Piotroski looked at shares between 1976 and 1996 and found that if he combined shares with low price to book values and high F scores (improving finances) the annual average returns of an investor could be enhanced by 7.5% per year compared with just using valuations alone. A strategy of buying expected winners (high F scores) and selling expected losers (low F scores) over the same time period generated average annual returns of 23%.

Piotroski also found that his strategy worked best with small and medium sized companies, with low trading volumes and with few or no stock market analysts following them. He argued that, for these types of company, the stock market took a long time to fully reflect historical financial information in their share prices. This was not the case for bigger companies which are more closely followed by professional investors.

The nine tests that make up the F-Score

Piotroski focuses on three key areas of a company's financial performance: its profitability, its financial leverage and liquidity and its operating efficiency. I'll explain what all these mean in a minute.

If at all possible you want a company you are considering investing in to be profitable and to be able to generate some cash flow from its trading activities. This highlights that it is capable of generating some funds from its own resources and not reliant on more loans or money from shareholders.

Piotroski devised four tests of a company's profitability. Each test passed scores 1 point towards the F Score:

  1. A positive return on assets (net income/total assets).
  2. An improving return on assets compared with the previous year. This indicates that the business is improving.
  3. Positive cash flow from operations.
  4. Cash flow from operations greater than net income. It is harder to fudge cash flow than profits. Improving cash flow is a good sign.

In addition, Piotroski focused on the ability of a company to meet its financial obligations. If debt increases, liquidity declines or money from external sources is needed this is seen as a bad sign and the shares of such companies should be avoided.

One point is awarded for passing each of the following three tests:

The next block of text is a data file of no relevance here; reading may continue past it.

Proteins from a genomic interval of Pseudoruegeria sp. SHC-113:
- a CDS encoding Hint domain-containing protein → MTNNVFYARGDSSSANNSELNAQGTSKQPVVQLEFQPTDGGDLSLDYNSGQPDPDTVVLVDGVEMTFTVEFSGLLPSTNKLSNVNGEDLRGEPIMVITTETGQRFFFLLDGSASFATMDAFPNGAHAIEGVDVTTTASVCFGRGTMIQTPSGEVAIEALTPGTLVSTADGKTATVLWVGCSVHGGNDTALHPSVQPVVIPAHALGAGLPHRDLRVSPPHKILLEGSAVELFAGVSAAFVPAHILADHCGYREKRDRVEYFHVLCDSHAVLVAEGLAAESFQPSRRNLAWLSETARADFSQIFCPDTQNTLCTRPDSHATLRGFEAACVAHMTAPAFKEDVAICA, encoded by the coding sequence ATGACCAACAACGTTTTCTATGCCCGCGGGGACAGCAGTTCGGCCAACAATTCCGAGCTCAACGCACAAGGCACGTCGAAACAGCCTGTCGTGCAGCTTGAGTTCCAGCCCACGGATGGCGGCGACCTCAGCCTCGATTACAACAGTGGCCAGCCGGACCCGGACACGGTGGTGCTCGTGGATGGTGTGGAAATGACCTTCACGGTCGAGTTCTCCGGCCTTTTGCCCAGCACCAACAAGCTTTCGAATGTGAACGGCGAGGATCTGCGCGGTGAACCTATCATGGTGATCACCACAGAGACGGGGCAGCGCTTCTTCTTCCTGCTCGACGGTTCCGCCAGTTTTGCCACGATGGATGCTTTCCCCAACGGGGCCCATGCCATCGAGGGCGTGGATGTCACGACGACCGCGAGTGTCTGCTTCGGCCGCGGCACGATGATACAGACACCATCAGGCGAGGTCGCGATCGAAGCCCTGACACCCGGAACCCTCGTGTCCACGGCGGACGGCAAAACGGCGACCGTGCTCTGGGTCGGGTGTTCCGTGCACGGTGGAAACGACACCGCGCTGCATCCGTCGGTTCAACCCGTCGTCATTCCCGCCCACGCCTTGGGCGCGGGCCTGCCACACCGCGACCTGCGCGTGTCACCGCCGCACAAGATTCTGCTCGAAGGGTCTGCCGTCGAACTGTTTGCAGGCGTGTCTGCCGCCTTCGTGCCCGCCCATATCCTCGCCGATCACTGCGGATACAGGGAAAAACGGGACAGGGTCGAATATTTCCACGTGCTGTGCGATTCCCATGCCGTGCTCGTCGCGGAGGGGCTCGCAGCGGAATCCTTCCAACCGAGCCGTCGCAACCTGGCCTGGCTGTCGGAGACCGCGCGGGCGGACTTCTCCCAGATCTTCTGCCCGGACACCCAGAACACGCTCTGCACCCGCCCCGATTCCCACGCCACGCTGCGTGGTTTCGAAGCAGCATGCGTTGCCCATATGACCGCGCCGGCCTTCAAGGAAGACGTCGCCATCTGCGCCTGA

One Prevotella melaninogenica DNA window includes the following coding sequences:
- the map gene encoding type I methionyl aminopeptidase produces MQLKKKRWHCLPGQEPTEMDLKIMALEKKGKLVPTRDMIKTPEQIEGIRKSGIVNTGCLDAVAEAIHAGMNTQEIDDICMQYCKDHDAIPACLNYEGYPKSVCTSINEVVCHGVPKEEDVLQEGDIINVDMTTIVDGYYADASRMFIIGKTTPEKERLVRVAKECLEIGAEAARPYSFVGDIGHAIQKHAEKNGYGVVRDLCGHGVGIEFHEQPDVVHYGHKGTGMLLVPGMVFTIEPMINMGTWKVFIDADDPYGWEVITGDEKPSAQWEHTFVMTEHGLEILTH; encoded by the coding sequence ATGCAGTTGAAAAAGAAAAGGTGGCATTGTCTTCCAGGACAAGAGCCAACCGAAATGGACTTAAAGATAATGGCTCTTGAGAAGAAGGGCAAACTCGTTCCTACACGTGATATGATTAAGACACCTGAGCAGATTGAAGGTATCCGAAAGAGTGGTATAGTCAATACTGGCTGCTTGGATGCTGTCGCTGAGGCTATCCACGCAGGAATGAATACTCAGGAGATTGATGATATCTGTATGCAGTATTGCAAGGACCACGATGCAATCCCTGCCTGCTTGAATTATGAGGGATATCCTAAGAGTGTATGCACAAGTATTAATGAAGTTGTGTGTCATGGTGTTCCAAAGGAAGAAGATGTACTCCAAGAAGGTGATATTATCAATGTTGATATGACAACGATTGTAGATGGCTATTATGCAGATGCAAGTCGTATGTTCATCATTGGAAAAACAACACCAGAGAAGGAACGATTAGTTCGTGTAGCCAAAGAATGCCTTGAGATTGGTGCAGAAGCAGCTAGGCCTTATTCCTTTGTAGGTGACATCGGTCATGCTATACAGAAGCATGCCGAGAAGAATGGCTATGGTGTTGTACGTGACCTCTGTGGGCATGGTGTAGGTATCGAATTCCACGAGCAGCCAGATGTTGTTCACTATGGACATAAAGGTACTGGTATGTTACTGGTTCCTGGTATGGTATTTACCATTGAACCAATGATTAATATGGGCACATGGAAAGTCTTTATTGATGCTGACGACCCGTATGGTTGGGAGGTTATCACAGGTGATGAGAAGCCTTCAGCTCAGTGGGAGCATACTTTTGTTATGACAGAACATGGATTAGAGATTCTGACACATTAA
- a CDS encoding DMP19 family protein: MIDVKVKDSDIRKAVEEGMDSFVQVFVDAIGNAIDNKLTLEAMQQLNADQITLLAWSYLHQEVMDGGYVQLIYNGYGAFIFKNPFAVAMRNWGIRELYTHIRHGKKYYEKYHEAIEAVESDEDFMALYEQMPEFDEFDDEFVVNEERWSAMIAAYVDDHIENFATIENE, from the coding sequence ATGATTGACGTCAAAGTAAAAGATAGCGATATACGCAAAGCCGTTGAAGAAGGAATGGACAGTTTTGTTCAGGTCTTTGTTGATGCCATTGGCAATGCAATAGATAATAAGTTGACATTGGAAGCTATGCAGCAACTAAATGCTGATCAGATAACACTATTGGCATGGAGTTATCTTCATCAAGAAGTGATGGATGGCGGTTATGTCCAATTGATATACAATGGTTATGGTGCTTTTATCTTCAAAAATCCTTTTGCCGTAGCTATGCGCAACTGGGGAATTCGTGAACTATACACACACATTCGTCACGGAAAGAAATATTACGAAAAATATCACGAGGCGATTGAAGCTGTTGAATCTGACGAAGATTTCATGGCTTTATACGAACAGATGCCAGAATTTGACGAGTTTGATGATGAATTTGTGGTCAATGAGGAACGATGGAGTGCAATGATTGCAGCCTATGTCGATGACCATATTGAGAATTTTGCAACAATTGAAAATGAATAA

1. Change in leverage. This is measured by looking at the change in the ratio of long-term debt to average total assets. A reduction in leverage is a good sign. Increases in borrowings may show an inability to generate funds internally from profits.
  2. Change in liquidity. Here, we are looking at the ability of a company to turn assets such as stock and debtors into cash to pay some of its bills. This is measured by changes in the current ratio (current assets divided by current liabilities) during the last year. A higher current ratio is seen as desirable.
  3. Any issues of fresh equity (new shares). This can be a bad sign as it shows that a company cannot generate its own finances. Issuing equity when a share price is depressed is also a warning sign.

Finally, Piotroski looked at a company's operating efficiency and screened for improvements in the following two ratios:

  1. Change in gross margin (gross profits/turnover). Higher profits are better than lower ones.
  2. Change in asset turnover (Sales/Total Assets). An improvement here shows that a company is getting more out of its asset base and becoming more financially productive.

Using ShareScope to find possible shares to invest in

I've run a screen in ShareScope to look for shares in the FTSE All Share index and the AIM 100. I've asked for shares which have a price to book value (price to NAV) of between 0.25 and 1.

Once I've done this, I then add a column for the Piotroski F-Score. In the table below, you'll see a selection of shares from ShareScope which meet the price to NAV criteria and have a F-Score of 6 or more.

NameSectorClose (p)Capital (£m)Price to NAVPiotroski F-scorePrice to NTAV